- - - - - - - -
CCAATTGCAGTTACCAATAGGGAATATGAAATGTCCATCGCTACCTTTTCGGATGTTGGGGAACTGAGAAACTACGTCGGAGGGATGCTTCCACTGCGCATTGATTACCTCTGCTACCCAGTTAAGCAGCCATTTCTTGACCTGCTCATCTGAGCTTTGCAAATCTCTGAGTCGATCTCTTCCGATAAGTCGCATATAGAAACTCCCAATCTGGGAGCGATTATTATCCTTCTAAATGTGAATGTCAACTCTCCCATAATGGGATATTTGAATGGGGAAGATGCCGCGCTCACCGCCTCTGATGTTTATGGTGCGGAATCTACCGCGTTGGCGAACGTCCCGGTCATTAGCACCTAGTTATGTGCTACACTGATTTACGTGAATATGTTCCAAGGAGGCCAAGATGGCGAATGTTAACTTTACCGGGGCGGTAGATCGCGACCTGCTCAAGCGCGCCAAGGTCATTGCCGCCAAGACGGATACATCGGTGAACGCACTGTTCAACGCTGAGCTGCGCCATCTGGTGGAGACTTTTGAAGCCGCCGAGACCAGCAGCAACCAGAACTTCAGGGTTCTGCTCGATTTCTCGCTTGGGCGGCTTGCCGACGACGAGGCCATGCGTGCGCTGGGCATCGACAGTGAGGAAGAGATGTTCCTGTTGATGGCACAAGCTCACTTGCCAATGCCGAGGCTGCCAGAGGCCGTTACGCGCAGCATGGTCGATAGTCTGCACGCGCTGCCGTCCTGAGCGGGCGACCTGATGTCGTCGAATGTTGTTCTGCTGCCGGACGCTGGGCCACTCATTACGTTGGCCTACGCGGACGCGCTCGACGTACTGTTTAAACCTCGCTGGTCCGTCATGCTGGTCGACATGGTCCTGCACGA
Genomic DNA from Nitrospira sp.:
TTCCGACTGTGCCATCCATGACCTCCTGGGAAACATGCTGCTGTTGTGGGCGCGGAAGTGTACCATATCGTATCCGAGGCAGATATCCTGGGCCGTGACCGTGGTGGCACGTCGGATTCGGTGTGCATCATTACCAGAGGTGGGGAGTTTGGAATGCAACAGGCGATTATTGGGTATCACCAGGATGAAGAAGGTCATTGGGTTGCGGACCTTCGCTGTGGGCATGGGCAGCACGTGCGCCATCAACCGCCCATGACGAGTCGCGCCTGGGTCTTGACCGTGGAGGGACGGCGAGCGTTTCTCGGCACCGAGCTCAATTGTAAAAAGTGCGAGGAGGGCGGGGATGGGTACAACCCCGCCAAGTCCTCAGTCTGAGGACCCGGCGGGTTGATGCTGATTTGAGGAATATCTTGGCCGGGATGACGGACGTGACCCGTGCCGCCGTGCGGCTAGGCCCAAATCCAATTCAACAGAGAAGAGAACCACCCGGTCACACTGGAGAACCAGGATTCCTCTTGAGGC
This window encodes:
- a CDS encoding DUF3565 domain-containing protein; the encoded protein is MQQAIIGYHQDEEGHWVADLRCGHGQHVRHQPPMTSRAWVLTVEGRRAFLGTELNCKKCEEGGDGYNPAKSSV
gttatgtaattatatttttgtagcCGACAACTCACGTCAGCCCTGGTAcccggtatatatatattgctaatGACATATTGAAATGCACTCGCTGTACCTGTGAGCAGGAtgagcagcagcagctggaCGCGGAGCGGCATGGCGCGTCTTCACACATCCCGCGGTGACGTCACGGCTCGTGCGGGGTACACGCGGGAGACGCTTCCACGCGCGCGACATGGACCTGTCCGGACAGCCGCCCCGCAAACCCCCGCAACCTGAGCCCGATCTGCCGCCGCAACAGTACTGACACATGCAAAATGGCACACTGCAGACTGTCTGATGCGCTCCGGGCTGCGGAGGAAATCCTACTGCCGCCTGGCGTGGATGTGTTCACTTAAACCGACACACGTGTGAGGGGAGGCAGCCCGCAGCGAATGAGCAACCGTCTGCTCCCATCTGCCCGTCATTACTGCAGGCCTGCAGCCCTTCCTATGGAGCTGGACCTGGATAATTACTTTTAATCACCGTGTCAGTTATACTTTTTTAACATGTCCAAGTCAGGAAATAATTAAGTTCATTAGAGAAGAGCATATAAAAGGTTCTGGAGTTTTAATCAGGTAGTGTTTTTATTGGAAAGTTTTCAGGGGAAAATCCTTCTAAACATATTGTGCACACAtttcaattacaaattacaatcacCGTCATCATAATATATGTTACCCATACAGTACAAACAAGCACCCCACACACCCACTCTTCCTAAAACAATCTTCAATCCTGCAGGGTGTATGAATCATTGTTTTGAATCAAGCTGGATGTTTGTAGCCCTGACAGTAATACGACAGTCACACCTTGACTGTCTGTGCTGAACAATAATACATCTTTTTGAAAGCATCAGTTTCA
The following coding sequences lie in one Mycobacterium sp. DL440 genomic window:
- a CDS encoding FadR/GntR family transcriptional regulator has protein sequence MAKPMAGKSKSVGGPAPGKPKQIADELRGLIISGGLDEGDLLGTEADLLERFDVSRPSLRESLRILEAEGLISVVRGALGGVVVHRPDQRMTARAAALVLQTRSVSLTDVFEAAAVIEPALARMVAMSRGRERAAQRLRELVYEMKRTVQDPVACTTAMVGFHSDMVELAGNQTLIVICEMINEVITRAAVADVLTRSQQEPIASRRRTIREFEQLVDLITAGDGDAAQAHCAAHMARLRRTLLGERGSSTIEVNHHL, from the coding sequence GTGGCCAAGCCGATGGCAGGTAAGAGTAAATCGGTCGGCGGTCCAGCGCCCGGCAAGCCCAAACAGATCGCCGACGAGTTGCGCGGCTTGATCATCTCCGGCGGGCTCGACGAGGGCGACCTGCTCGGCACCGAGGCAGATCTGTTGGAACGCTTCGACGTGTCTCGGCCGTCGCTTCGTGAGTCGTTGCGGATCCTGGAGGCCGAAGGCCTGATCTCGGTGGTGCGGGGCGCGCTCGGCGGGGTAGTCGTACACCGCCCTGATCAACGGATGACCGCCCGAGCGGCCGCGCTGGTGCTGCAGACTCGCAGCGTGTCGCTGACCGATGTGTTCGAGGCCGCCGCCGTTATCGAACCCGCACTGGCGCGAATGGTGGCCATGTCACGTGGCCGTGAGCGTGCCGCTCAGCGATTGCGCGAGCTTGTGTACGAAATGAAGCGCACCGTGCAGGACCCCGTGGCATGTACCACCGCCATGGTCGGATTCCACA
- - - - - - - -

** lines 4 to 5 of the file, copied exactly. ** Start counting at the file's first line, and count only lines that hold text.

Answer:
This window encodes:
- a CDS encoding DUF3565 domain-containing protein; the encoded protein is MQQAIIGYHQDEEGHWVADLRCGHGQHVRHQPPMTSRAWVLTVEGRRAFLGTELNCKKCEEGGDGYNPAKSSV